PENGUIN CHA-CHA is my first picture book that I've both written and illustrated; all the others I've illustrated but not written. So this one is extremely exciting for me. Yay for sneaky, dancing penguins!
The publication date will be October 2013.
I wrote out all the entries, mixed them up in a box, and had a non-biased person pick the winner. Congrats to Nessa Morris
! You've won a copy of the 2013 Children's Writer's and Illustrator's Market!
The second most clicked-on blog post I've ever written was about sending promotional postcards to publishers. So I thought I should devote another post to covering that topic in depth.
What is my most clicked-on blog post, you wonder? An illustration I did of Peter Rabbit for Theatreworks USA's production. You wouldn't believe how many people search the web for "Peter Rabbit" every day!
Back to promotional postcards. If you're an illustrator looking for work in the children's book industry, one of the ways to get your art considered is to send promotional postcards to publishers.
I would say the first step would be to go to a bookstore and read, read, read the kinds of books you want to illustrate that are currently being published. Learn how the illustrations interact with the text. Study the illustrations and the publishers. Write down the publishers of the books that you think match your own artwork. If you love drawing dragons and sword fights, then sending postcards to that publisher who seems to publish only baby bunny books would be a waste of postage. Writers, you do the same thing here to find publishers who would be a good match with your manuscript.
|2008 postcard sent to publishers|
Ok, now you have some publishers. Google their websites for submission guidelines. Some only take submissions from agents, but there still are a good number that will take unsolicited submissions. Also, check out more publishers listed in the annual book, Children's Writer's and Illustrator's Market (CWIM)
and search their websites for a catalog of books to see if they would be a good match for you. The Society of Children's Book Writers and Illustrators (SCBWI)
also has a listing of publishers. I would highly recommend joining SCBWI if you want to write or illustrate for kids. I volunteer as a Regional Advisor for SCBWI because the organization has helped me so much with my career and continues to help me with marketing my books and making neat connections with publishing professionals. Join SCBWI, go to your local and regional events, get involved by volunteering, and meet friends in the children's book industry. So important!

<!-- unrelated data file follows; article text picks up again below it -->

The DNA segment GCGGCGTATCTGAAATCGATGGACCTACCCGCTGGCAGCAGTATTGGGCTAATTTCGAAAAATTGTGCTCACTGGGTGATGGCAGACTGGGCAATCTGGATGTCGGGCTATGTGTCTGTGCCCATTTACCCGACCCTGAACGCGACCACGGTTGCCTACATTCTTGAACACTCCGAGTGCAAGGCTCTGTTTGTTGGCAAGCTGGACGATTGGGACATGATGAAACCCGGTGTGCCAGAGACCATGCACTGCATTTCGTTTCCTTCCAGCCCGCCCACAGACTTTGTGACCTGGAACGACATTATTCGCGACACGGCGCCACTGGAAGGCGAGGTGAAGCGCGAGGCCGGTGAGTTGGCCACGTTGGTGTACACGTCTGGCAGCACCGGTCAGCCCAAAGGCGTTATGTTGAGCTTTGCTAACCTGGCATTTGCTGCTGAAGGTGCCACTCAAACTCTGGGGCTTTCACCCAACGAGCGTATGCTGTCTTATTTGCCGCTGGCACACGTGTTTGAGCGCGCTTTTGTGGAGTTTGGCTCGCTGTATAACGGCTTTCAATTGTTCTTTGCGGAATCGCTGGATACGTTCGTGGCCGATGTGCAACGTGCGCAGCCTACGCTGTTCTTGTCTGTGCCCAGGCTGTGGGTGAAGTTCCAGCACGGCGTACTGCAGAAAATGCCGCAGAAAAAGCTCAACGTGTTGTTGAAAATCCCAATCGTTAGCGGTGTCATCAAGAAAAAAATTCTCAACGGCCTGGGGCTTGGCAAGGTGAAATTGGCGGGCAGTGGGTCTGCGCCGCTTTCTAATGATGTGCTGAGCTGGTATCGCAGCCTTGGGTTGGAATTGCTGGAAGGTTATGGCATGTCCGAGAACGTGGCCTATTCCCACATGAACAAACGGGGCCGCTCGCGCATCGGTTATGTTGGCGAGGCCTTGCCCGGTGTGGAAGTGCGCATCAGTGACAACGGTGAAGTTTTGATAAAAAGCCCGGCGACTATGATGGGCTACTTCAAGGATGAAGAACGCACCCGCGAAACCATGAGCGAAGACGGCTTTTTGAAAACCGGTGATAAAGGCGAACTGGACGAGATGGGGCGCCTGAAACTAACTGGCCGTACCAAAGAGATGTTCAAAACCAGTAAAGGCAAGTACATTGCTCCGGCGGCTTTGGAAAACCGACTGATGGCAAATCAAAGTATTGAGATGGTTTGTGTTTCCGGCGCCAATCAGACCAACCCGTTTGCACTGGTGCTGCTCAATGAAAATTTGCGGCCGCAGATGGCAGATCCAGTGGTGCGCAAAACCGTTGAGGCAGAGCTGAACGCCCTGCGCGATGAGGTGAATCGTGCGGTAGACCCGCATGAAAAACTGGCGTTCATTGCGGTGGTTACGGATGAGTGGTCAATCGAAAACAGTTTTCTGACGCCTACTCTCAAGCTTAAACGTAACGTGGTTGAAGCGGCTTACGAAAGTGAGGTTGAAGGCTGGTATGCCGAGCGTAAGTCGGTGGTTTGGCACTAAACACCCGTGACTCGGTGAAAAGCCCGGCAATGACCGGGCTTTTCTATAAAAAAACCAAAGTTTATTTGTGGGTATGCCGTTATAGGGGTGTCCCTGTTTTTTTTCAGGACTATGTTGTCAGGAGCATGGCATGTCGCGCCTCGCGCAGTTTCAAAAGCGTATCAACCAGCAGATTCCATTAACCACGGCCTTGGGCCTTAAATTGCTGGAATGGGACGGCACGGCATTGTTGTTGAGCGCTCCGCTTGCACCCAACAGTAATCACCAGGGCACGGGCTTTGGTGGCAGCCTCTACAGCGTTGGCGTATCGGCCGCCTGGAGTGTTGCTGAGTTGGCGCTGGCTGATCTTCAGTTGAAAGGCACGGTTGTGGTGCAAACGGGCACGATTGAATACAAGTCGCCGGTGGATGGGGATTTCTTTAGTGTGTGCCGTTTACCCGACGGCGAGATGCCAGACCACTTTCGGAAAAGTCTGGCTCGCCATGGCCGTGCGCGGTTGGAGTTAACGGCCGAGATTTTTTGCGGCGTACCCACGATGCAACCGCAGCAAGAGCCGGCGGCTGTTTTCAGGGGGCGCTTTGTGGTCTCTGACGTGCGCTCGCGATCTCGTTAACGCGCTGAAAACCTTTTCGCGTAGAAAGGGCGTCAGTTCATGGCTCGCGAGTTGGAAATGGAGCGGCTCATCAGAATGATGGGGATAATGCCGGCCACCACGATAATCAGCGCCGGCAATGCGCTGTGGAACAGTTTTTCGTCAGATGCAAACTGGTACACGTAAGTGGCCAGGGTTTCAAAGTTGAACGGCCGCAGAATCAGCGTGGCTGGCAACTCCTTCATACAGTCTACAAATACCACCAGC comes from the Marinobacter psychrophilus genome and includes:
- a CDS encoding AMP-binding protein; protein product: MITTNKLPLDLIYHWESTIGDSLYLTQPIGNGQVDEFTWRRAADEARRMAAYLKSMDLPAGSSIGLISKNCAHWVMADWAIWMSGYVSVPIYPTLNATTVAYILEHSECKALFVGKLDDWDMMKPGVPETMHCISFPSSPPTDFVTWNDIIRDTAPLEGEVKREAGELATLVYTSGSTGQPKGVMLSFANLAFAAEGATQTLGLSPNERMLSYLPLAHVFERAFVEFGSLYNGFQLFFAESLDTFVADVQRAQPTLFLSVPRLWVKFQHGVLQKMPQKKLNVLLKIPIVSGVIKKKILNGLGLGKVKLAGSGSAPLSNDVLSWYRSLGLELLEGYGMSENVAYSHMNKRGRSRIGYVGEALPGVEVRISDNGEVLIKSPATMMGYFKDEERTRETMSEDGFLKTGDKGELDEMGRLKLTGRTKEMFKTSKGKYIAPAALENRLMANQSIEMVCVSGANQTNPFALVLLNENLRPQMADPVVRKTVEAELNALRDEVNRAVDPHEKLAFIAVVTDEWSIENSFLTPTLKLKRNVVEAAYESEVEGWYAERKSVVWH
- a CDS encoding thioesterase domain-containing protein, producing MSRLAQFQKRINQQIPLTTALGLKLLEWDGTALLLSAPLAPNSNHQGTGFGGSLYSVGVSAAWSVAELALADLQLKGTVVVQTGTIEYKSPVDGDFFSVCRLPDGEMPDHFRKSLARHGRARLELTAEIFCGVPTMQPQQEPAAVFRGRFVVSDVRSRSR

Should you send postcards of your art or your whole portfolio or what? Read the submission guidelines of each publisher carefully. Some may only take email submissions. Some only want postcards. Some want to see more. The vast majority will accept postcards. Postcards are easy for them - no envelopes to open and no scary virus possibilities with attachments - and they can see at a quick glance if your art is something they'd consider. You MUST put a website on your postcard where they can see more of your illustrations. When I was sending postcards to publishers, I liked to have one illustration and my website on the front of the postcard. That way, if someone tacks it to a board, they have my website right there on the front. This postcard of the little drummer boy I sent in 2008 to hundreds of editors and art directors. Editors have a say in choosing illustrators too, so send postcards to editors and art directors who work with the kinds of books you'd like to illustrate at each publisher. You can find names in CWIM, SCBWI's lists, Harold Underdown's "Who's Moving Where" section
, SCBWI conference faculty, etc.
|2010 postcard sent to publishers|
What illustration should you use on your postcard? Only what you want to illustrate. Of course, that makes sense, but really, be careful with this. If you don't want to draw bicycles, don't put an illustration with a bicycle on your postcard. The best image for a postcard is one that is narrative (children's books tell stories and so should your image), and that shows a character (children's books have great characters, not still lifes). If you're better at animals, show animals. If you're better at people, show kids. If you like to do both and both are high enough quality, show both.